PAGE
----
Romula Yanes, Copyright © 2010 by Conde Nast Publications
America's first epicurean magazine had very ambitious plans. Although war was imminent, you wouldn't have known it from turning the pages. In this, the second issue, Gourmet's chef, Louis P. DeGouy ("de goo-ey"), taught his readers how to cook a duck. They could also read about "Famous Chefs of Today"; peruse the first installment of "Clementine in the Kitchen," the story of a French cook (the series eventually became a beloved book); and shop vicariously at a store that specialized in dates (it sold Deglet Noors, Golden Saidys, and black Hyanas). Turning to the menus, they found a rather elaborate celebration of Mardi Gras in New Orleans, complete with oysters rockefeller, Creole soup, papaya balls, pompano fillets, pigeon pie, poinsettia salad (canned pineapple, pimiento strips, cream cheese moistened with French dressing, and paprika), creamed peas, and sugared yams.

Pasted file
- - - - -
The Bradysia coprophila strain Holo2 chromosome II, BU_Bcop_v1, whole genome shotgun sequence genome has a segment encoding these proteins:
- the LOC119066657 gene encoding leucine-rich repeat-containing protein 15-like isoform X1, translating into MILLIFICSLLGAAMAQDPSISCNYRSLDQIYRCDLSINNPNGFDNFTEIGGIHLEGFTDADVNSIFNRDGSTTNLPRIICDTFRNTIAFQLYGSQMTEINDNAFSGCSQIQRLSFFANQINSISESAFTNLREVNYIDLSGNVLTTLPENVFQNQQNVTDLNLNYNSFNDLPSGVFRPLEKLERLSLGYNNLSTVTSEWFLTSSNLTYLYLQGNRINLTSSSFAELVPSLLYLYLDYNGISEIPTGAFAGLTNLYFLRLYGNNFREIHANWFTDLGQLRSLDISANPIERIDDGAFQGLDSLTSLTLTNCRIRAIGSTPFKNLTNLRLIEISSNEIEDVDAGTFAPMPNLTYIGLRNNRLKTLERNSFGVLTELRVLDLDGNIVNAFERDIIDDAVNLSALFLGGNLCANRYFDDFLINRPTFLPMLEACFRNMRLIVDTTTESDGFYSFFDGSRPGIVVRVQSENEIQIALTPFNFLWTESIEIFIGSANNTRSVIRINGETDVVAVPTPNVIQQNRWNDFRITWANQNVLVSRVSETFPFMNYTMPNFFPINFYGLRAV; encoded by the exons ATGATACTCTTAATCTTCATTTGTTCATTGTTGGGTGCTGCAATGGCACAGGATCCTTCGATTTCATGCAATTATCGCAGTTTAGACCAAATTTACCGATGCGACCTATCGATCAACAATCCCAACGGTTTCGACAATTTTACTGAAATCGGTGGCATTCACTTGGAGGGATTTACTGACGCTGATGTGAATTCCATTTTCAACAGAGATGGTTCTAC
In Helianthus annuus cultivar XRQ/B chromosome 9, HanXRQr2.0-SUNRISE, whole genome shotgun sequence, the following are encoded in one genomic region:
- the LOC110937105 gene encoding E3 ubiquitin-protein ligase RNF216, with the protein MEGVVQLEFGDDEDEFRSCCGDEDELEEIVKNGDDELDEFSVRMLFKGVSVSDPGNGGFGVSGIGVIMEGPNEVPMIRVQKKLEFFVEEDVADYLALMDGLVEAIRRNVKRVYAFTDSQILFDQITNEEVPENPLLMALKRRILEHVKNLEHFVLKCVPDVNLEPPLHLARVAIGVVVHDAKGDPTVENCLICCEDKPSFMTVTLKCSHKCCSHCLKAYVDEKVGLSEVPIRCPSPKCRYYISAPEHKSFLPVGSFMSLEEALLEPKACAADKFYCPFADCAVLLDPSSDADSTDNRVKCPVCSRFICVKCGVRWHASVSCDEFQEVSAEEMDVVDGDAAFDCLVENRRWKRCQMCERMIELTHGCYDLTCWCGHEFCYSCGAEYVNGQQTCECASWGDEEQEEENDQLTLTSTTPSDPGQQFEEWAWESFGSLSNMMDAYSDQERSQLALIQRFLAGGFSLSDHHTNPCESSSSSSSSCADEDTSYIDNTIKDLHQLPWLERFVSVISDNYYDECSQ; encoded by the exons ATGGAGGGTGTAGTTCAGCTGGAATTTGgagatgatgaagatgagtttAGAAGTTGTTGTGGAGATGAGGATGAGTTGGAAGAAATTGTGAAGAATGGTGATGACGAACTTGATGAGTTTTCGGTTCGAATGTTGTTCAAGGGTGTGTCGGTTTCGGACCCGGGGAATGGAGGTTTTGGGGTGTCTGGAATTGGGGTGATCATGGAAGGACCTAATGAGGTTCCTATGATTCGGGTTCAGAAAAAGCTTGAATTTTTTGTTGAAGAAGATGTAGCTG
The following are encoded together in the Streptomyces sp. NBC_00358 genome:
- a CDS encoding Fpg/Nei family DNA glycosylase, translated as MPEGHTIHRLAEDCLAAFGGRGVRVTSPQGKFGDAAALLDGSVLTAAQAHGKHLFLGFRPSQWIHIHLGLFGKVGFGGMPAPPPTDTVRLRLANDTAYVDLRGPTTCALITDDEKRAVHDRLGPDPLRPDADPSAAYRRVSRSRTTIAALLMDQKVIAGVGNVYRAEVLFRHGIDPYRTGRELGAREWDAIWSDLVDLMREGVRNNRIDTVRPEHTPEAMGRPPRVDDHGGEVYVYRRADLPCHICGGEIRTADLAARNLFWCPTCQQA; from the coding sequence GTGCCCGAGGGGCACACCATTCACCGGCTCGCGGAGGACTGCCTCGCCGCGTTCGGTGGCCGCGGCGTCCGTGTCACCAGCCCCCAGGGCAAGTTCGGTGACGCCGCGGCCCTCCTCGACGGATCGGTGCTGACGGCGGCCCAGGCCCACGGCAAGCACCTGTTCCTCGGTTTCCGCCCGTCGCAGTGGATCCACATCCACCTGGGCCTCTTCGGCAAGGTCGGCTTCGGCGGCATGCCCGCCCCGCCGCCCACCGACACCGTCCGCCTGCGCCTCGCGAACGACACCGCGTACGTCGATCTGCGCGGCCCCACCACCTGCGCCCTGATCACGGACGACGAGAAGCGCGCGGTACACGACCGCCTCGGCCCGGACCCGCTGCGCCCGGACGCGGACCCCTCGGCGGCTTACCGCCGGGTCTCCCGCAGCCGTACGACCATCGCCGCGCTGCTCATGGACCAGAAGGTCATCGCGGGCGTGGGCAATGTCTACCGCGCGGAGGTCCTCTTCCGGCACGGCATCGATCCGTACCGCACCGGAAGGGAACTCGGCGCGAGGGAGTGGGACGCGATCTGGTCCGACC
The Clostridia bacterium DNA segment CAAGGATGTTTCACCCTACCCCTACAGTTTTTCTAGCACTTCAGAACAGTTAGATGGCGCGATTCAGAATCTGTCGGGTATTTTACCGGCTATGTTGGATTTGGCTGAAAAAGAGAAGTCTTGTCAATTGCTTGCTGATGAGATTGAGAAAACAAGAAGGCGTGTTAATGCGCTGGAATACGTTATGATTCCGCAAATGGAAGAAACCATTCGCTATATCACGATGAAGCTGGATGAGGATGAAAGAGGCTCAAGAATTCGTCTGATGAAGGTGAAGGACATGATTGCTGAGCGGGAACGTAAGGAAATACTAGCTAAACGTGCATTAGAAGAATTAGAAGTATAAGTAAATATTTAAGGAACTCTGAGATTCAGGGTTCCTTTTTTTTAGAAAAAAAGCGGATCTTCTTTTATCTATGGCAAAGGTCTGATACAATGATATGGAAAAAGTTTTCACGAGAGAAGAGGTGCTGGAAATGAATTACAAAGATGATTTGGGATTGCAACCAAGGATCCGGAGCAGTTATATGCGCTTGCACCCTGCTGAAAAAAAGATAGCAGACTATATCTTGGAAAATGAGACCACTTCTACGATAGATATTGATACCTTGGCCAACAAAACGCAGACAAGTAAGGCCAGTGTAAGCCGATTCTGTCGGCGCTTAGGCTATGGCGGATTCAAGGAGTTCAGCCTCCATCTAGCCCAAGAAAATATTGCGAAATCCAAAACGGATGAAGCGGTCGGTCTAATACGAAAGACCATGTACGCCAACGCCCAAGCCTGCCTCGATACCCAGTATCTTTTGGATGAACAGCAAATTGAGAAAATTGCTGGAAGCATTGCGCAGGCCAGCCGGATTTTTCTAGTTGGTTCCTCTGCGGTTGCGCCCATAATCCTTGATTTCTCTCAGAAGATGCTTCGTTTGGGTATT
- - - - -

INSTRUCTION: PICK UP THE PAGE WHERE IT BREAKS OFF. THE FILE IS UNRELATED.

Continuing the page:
But the best thing about the menu was the finale: crisp, chewy little cookies with a subtle almond scent. Although the recipe required a lot of work, readers would beg for it again and again over the years. Happily, the food processor has taken most of the labor out of these French-style macaroons, and today they are a breeze to make.